How to fix Plantar Fasciitis

This will be a short, straight to the point article on fixing Plantar Fasciitis. 🙂

The Plantar Fascia

First of all, any medical term ending with “itis” means inflammation of;

The plantar fascia is a thick band of connective tissue that runs along the bottom of the foot, connecting the heel bone to the toes. This thick tissue helps the arch from falling. What happens if the muscles on top of the foot are weak? Will the arch start to fall?Plantar Fasciitis

Now add sports, walking, fitness, dancing or any repetitive strain to the foot. With all the added stresses combined with weak intrinsic muscles on the top, what will happen to the Plantar Fascia? That’s right, it will stretch and micro-tears will develop. Will it become inflamed? Bingo. Plantar Fasciitis

The Cause

Now don’t be overwhelmed with this as THE CAUSE IS NOT THE FOOT. Think about this… if you have a brake pulsation in your car, (the brake pedal pulses up and down when applied) are you going to change the pedal or will your technician look at the warped rotors and change them?Plantar Fasciitis

What about a vibration in the steering wheel? Will you change the wheel or check the rims, tires, rack and linkages?

Yes the foot has become flat, the arch has fallen and you want to address this of course, but remember this is a symptom from the cause. The worse thing you can do is add a support (long term).

The feet are the furthest from the heart. The body is so smart that its added an extra pump in the calf called the Soleus. This pump helps supply oxygenated blood to the foot.

When the blood and nervous system becomes compromised, things don’t work the way it’s designed. Top this off with lack of exercise, poor nutrition, scar issue and weak muscles = Plantar Fasciitis.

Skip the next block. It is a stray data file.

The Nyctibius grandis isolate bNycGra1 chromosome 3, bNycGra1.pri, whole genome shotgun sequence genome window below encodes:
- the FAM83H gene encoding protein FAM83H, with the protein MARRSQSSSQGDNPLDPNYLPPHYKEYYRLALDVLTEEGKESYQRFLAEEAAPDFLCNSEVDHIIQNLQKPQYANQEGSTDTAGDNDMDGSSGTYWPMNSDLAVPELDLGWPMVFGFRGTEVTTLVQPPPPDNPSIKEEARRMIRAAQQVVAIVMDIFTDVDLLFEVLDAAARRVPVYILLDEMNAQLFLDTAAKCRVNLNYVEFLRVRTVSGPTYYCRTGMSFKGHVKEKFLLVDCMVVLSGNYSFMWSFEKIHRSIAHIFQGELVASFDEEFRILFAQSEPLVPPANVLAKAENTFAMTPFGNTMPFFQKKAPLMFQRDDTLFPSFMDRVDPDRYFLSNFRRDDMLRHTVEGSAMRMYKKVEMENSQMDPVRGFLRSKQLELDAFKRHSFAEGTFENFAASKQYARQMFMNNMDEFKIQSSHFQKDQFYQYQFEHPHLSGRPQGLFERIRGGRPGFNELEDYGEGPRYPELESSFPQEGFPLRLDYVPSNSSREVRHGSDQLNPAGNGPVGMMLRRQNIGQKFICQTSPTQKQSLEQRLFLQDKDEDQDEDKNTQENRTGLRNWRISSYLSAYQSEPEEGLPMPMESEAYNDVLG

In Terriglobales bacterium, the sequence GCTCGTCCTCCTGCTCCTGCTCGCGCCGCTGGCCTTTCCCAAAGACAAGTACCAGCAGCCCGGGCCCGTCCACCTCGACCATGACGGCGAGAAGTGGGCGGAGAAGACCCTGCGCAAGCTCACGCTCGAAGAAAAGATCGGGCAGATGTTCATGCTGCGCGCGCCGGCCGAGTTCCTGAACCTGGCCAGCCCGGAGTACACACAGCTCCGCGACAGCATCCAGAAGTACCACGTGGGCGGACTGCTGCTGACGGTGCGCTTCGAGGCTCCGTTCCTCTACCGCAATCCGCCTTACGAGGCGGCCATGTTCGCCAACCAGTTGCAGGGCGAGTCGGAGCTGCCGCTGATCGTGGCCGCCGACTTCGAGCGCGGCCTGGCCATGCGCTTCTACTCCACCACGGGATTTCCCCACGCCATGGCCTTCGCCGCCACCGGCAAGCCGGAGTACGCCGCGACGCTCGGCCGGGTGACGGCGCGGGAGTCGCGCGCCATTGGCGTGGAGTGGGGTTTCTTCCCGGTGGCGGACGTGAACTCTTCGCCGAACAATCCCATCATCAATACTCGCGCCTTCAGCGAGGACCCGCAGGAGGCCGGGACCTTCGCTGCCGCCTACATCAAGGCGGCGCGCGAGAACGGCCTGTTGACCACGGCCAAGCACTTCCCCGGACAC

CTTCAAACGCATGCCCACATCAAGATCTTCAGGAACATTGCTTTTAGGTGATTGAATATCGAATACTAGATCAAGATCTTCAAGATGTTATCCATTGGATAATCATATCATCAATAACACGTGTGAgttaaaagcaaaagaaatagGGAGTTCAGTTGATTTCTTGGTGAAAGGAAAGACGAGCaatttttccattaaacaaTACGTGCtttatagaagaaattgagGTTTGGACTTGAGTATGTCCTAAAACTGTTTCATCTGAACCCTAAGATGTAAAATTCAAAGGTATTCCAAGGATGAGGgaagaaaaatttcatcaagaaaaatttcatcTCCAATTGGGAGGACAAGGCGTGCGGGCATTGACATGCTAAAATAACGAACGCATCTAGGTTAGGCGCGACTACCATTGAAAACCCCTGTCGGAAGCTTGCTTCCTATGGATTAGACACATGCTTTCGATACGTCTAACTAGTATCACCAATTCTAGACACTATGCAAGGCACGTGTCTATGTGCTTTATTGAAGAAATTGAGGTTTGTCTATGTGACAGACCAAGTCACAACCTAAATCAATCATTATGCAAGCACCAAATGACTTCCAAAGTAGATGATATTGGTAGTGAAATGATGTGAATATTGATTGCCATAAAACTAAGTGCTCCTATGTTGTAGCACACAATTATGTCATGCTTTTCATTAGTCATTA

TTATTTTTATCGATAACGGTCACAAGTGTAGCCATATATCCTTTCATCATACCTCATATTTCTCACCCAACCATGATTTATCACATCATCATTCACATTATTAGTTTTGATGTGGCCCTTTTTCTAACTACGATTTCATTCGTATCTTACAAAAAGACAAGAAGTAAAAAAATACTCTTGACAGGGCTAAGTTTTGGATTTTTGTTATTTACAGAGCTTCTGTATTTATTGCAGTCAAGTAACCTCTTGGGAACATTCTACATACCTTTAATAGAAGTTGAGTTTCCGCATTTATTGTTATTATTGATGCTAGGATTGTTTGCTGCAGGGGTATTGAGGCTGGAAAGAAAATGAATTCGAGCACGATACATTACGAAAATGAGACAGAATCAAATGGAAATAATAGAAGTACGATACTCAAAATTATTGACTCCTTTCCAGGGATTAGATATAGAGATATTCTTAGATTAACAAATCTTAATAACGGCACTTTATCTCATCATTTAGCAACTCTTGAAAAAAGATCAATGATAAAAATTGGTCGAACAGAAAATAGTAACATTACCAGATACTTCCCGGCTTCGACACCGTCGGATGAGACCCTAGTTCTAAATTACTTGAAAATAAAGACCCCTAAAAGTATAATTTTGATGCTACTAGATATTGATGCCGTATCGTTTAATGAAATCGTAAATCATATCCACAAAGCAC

So to recap, Plantar Fasciitis is caused by poor blood supply to the foot, weak intrinsic muscles on top of the foot that support the arch, compromised nervous system from a subluxation and or an unstable pelvis.

The Best Fix for Plantar Fasciitis

1.Start by seeing a corrective chiropractor that adjusts to correct any subluxation’s in the lumbar spine.

2. Restore blood supply to the foot. This can be done by breaking up the scar tissue in the Calf and Soleus with trigger point therapy.  How to roll the calf    How to roll the Soleus

3. Pump the foot! Move both feet up and down to help “pump” blood to the foot. This has to be done in opposite directions (one up one down).

Plantar Fasciitis4. work on strengthening the muscles on top of the foot. Wiggle the toes, walk bare feet in the grass and sand (this is the best way). Do the alphabet with your foot. Pick up random stuff around the house with your feet (dog toys, marbles etc).

5. Shock-wave therapy to the plantar. This will break up the scar tissue that’s surrounding the bottom of the foot.

6. LLLT Low Level Light Therapy. This will speed up healing of the Plantar Fascia before scar tissue can lay back down. Shock-wave combined with laser is the best and most proven way to fix Plantar Fasciitis.

Following #1-4 will prevent Plantar Fasciitis from coming back (#2 is very important) and skipping this will be a sure bet it will come back.

You will also notice less pain in your knees and hips as your step becomes altered due to the pain which transfers up.

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